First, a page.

while(!token.IsCancellationRequested) {
      // same as before
      if(numberOfItems == lockTokens.Length) {
         continue;
      }
      await Task.Delay(TimeSpan.FromSeconds(5), token).ConfigureAwait(false);
   }
});

So if we were able to fill the lock token array we assume we have more to fetch and continue in the while loop. If the ConcurrentStack happens to be empty after the continuation, we will then end up in the Task.Delay. If there are still lock tokens to fetch, we will continue fetching at least another round. What else could we improve?

We randomly pick a Guid array size of one hundred. An Azure Service Bus request can be up to 256 KB in size. A Guid has a size of 16 bytes. One hundred Guids, therefore would have a size of roughly 1.6 KB. We could easily increase the array size to a much larger number. For example, 5000 Guids would mean a payload size of approximately 80 KB which is roughly a third of the maximum payload size. This seems to be a reasonable trade-off. Of course, you’d need to make your analysis based on your application’s need and your Service Bus tier and data center you are connecting to.

We could also start tweaking the delay interval. Are five seconds too much for faster receiving of messages? Or should we increase the timespan for lighter load? These are all questions that are hard to answer without particular non-functional requirements of your application or system.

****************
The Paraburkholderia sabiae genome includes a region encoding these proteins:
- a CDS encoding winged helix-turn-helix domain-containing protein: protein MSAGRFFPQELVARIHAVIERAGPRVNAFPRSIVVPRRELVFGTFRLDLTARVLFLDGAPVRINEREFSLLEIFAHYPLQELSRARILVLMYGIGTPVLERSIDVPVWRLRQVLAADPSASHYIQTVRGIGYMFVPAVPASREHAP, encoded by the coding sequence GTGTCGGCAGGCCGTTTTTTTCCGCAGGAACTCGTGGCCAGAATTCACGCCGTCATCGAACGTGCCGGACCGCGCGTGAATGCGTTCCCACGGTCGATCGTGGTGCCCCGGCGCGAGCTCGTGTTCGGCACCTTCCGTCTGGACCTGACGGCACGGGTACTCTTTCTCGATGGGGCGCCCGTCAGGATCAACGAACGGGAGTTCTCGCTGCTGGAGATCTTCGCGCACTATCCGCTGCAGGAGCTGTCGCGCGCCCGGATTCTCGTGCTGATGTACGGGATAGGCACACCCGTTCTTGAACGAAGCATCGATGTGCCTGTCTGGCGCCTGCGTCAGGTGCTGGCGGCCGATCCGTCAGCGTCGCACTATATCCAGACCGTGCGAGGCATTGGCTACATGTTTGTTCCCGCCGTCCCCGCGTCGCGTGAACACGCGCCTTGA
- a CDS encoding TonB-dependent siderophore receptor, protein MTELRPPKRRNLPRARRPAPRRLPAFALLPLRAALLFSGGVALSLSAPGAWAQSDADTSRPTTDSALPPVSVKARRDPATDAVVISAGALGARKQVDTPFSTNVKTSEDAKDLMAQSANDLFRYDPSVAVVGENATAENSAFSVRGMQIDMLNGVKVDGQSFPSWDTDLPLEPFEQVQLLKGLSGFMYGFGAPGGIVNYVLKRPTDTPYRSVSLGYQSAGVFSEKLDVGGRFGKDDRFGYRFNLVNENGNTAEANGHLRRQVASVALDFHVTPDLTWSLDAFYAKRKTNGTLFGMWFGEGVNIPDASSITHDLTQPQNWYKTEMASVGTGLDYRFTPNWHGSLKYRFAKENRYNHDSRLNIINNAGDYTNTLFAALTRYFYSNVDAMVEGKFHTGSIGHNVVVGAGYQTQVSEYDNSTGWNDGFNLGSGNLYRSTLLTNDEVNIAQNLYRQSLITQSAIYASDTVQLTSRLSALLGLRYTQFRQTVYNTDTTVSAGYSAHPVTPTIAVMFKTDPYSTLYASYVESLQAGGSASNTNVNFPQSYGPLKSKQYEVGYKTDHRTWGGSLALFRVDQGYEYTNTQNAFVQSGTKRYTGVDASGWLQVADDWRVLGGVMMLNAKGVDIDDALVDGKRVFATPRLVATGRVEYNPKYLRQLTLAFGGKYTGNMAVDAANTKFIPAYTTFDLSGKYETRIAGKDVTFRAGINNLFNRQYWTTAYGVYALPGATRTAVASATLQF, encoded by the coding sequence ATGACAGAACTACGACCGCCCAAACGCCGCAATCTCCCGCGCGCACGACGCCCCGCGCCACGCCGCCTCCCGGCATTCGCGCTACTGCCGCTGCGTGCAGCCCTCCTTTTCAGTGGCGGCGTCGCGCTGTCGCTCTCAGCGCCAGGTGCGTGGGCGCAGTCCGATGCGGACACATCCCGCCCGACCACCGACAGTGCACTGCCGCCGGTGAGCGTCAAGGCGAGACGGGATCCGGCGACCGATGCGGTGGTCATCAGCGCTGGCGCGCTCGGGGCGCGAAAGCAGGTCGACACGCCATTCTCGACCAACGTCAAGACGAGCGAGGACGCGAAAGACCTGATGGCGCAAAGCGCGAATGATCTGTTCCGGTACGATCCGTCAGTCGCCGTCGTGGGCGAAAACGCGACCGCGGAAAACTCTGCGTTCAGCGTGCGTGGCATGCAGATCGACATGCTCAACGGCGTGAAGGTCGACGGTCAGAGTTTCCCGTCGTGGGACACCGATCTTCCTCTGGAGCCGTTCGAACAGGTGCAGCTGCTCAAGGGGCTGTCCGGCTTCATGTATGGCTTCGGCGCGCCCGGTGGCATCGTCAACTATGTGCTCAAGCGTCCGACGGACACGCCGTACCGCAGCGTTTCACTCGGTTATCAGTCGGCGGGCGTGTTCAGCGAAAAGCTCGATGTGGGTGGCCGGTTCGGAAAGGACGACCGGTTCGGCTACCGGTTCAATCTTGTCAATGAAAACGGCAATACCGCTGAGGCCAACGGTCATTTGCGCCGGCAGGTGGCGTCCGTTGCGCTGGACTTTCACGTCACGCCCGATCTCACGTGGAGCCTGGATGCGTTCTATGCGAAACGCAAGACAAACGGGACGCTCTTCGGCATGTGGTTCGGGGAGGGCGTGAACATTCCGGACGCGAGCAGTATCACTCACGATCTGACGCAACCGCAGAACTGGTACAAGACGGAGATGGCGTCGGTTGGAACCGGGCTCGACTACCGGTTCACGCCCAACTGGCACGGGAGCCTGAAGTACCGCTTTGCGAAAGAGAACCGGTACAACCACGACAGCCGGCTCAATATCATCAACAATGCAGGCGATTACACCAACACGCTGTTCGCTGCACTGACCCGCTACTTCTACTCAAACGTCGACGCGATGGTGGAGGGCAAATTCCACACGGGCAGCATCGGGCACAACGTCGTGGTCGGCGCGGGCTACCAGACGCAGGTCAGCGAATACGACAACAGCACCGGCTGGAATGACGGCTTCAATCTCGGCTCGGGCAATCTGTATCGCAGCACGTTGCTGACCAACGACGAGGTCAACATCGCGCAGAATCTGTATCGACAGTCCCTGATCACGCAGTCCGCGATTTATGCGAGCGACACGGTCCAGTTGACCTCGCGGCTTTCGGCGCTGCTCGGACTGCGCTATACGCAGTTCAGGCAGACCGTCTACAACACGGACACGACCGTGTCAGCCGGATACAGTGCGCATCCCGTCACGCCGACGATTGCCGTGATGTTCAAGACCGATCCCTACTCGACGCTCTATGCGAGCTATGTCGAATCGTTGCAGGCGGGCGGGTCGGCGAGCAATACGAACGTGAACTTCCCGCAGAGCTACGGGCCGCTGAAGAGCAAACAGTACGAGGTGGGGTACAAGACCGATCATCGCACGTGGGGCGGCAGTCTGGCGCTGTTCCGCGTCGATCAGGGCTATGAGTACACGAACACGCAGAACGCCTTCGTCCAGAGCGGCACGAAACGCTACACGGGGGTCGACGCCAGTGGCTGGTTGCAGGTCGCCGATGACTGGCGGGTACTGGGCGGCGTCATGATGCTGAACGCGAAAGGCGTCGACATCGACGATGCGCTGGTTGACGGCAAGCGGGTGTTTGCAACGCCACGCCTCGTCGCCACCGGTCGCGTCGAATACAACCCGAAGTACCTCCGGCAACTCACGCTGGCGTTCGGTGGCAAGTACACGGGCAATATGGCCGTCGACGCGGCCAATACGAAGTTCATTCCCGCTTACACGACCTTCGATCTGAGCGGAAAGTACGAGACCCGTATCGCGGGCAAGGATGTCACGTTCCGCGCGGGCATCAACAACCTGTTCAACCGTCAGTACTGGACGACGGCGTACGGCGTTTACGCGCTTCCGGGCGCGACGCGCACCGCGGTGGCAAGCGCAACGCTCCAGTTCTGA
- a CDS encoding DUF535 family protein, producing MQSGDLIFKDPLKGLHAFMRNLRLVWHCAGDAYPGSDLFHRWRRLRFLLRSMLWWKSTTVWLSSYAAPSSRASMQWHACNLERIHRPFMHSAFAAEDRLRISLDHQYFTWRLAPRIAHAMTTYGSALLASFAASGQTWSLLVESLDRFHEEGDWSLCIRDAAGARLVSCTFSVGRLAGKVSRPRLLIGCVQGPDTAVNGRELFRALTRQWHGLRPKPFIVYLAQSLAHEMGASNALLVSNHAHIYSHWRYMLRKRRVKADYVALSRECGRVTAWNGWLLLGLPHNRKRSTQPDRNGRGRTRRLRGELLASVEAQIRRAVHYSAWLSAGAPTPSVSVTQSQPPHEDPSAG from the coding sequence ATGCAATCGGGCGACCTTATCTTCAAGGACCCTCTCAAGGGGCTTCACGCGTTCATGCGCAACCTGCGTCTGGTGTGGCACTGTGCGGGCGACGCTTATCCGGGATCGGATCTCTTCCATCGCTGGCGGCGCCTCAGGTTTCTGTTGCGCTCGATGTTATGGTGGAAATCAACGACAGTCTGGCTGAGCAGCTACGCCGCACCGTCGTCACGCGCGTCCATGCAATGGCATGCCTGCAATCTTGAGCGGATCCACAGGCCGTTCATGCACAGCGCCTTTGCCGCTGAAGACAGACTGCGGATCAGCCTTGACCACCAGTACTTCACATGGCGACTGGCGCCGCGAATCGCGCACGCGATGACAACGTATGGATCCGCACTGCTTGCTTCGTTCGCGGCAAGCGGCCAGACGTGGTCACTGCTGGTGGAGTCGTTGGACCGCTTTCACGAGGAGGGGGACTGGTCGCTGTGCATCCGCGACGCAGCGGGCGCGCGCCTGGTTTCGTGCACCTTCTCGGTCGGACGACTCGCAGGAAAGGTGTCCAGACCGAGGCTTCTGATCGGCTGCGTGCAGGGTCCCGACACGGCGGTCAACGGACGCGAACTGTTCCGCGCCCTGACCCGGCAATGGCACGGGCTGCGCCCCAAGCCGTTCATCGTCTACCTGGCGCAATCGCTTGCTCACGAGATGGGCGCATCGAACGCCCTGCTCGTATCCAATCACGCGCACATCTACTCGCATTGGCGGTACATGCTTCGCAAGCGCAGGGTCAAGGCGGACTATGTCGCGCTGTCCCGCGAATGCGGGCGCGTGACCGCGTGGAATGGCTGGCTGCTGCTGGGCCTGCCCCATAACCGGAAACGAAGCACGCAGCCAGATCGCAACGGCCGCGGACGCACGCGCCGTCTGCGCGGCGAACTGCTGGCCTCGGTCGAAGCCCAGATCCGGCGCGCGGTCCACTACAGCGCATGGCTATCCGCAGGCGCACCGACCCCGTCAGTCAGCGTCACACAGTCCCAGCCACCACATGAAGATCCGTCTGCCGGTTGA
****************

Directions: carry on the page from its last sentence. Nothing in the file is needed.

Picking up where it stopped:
We have shed light on message receiving and mostly batch completion outside the receive loop. In the next installment, we will circle back to the message receive loop and see how we can get even more receive performance and how this potentially impacts our completion logic.

 

Another attempt to batch complete with Azure Service Bus

In the last post, we tried to be smart with batch completion and completed every one-hundredth message. Unfortunately, this way of doing completion might not work under with few messages in the queue. We decided to go back to the drawing board and see if we can come up with a better approach which can cope with high but also small loads of messages. The heart of the code we wrote in the last post (omitting the exception handling part) looks like

var lockTokensToComplete = new ConcurrentStack<Guid>();
 
receiveClient.OnMessageAsync(async message =>